• Heel Face Revolving Door: Pyyrah. She was introduced as nice and friendly (face) and was mind-controlled into being aggressive and mean (heel via Mind Control). While sometimes shown to be reasonable and support the protagonists, she still tricked Kitt to get the Furox (season 1), was always swayed by Word's promises, and in every major Conflict Ball fight within the Down City Council, she was always one the "wrong" side (thought by her last appearance in Cain's Mutiny she and the council all made nice...somehow).
  • Hey, It's That Voice!: Most of the main cast had previously appeared on Mega Man NT Warrior, with the exception of Gary Chalk (Connor/Mortis) who had appeared on both Transformers Armada and Captain N: The Game Master, and Kathleen Barr (Lance) who had previously appeared on Dragon Tales and Liberty's Kids.
  • Idiot Ball / Idiot Plot: Sadly common, usually so artha can look more heroic and less This Loser Is You. Memorable ones are Three Times a Hero (scheduling conflict), The Stand (taking free gear from a shady new corporation when your Big Bad is a gear maker), and The Mouth That Roared (was there seriously that little reason to trust Lance?)
  • Jerk with a Heart of Gold: Moordryd, which is why he's the Ensemble Darkhorse...it's just that the heart of gold part only comes out when he doesn't need to be the episode's villain.
  • Just a Kid: With Lance it's usually averted unless it's needed for the plot, despite the fact that in all the other episodes he's going around with the group. Ironically the best known use of this phrase in regards to Lance came from Moordryd.
  • Lovable Coward: Cain flits between this and Dirty Coward. He's not very brave, but allows Moordryd to drag him into danger out of loyalty (by episode 27, it's confirmed that they are best friends, and both acknowledge it). He is often the last person to abandon Moordryd, and usually only does so in situations that show the entire crew outside of Moordryd running or for a gag.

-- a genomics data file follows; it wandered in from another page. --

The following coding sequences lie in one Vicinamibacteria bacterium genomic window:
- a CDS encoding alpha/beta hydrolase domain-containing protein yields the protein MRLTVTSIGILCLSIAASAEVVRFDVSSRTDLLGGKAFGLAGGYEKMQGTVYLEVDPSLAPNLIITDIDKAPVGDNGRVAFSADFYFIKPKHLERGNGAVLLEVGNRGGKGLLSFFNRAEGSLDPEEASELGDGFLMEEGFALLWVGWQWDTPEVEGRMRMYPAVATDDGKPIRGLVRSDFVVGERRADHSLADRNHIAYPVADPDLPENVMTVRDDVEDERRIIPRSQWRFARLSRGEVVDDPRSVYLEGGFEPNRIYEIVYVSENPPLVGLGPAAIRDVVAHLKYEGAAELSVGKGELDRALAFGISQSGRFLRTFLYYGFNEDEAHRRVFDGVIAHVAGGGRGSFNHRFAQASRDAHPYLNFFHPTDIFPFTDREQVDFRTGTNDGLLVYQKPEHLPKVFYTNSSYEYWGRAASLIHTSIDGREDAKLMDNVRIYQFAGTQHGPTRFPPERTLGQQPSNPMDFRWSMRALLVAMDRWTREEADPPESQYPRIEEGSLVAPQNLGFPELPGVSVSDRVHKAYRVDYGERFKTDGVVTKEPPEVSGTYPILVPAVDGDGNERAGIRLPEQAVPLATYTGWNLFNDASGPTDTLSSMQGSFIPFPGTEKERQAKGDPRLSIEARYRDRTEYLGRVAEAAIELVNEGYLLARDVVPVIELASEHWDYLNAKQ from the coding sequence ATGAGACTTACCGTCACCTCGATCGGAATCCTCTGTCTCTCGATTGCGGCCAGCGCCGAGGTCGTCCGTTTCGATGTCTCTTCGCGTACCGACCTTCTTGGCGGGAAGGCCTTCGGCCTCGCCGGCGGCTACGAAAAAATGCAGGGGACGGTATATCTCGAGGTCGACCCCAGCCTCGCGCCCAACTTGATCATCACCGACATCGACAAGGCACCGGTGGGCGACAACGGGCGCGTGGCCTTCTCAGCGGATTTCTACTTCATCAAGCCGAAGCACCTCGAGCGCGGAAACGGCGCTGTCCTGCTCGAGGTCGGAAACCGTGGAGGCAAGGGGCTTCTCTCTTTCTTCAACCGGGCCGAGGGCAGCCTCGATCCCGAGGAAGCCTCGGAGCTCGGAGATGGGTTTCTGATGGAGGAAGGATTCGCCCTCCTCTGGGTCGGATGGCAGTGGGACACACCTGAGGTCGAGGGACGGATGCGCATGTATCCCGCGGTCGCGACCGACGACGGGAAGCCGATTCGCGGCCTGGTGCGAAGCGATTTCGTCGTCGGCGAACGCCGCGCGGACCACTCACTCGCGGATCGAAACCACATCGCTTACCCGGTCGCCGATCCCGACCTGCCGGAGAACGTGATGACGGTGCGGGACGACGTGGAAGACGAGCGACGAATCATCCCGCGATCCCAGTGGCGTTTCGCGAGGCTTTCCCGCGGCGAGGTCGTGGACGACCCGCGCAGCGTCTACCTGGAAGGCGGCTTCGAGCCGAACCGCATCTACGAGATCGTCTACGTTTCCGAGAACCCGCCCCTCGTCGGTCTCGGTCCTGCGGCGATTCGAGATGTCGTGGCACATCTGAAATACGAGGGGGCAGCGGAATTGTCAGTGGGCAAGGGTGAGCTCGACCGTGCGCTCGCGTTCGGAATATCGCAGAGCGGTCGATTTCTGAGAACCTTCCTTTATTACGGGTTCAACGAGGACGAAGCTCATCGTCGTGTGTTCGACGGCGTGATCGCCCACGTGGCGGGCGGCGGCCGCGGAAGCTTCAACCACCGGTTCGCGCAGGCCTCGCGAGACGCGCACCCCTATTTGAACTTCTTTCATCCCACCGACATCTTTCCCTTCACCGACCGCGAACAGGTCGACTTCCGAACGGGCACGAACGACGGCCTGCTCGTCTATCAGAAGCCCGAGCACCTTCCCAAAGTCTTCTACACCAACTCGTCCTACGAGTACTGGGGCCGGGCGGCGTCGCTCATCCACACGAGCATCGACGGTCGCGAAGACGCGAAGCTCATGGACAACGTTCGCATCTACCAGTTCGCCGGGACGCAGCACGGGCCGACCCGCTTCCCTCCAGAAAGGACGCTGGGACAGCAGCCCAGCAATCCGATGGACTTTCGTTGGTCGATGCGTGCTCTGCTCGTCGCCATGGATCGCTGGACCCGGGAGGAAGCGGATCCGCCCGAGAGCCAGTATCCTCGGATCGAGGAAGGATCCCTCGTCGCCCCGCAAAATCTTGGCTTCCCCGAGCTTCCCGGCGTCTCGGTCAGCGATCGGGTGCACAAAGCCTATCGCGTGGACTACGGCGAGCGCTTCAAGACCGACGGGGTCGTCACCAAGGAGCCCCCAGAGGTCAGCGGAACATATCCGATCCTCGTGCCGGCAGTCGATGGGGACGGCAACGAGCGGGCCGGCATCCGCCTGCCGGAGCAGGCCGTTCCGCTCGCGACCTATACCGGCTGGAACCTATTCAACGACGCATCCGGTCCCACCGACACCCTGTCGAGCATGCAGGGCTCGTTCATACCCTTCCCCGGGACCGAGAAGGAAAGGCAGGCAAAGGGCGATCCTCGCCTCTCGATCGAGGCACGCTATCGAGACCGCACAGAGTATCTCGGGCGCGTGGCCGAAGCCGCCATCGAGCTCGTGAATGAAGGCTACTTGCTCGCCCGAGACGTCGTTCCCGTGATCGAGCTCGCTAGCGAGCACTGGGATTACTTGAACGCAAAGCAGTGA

• Made even funnier since he's the most physically intimidating member of the Dragon Eyes, especially in comparison to Moordryd, who almost pushes Waif Fu when he fights.
  • Mook Lieutenant: Cain (he answers to Moordyrd, who answers to Word).
  • My God, What Have I Done?? :While it did not happen in show due to cancellation, fans on the official forum all agreed that they explicitly did not want Moordryd's obviously-going-to-happen Heel Face Turn to include a situation where he said "What have I done" in any way shape or form. Since the series was Screwed by the Network, we'll never know, but he seemed to be shaping up to be able to do without it.
  • My Kung Fu Is Stronger Than Yours: Artha and Mordred are learning the mag claw techniques and use them to compete against each other
  • New Powers as the Plot Demands: What are Artha's powers again?
    • Winning, mainly.
    • Gets lessened once Artha begins to release the human, training in mag claw.
    • But then he and Moordryd are overpowered, and they just pull mag claw techniques out of nowhere instead or random ones.
  • Nice Job Breaking It, Hero: Oh where do we even begin with Artha?
  • Odd Name Out: Of the five main characters, we have Artha, Kitt, Parmon, Moordryd, and...Lance.
    • It fits with the Theme Naming with artha and Moordryd, but just the fcat that it's spelled normall can be considered weird.
  • One-Scene Wonder: Most due to the efforts of fans making them memetric, since no one got more than an episode as anything other than a Living Prop, but:
    • Vociferous: set up as a rival to Moordryd, but it was never followed up on. Fans tended to make plots out of that dropped idea.
    • Chute: became a Memetic Badass after her only episode
    • Marianis: either because unlike Pyyrah she had a personality, or because the fans liked pairing her with Moordryd.
    • Rivett: got an episode and short scene in another, becoming the main Ensemble Darkhorse out of sheer awesome and cunning.
  • Our Dragons Are Different
  • Out of Focus: Essentially everyone in the third season who isn't Artha or Moordryd.
  • Parental Abandonment: Only Artha, Lance and Moordryd have on-screen parents, and Parm is the only other character who mentioned them. Kitt was apparently abandoned, though, according to Word of God.
    • Not quite. The creator revealed that she sometimes sneaks out to see them, and that they really do love her.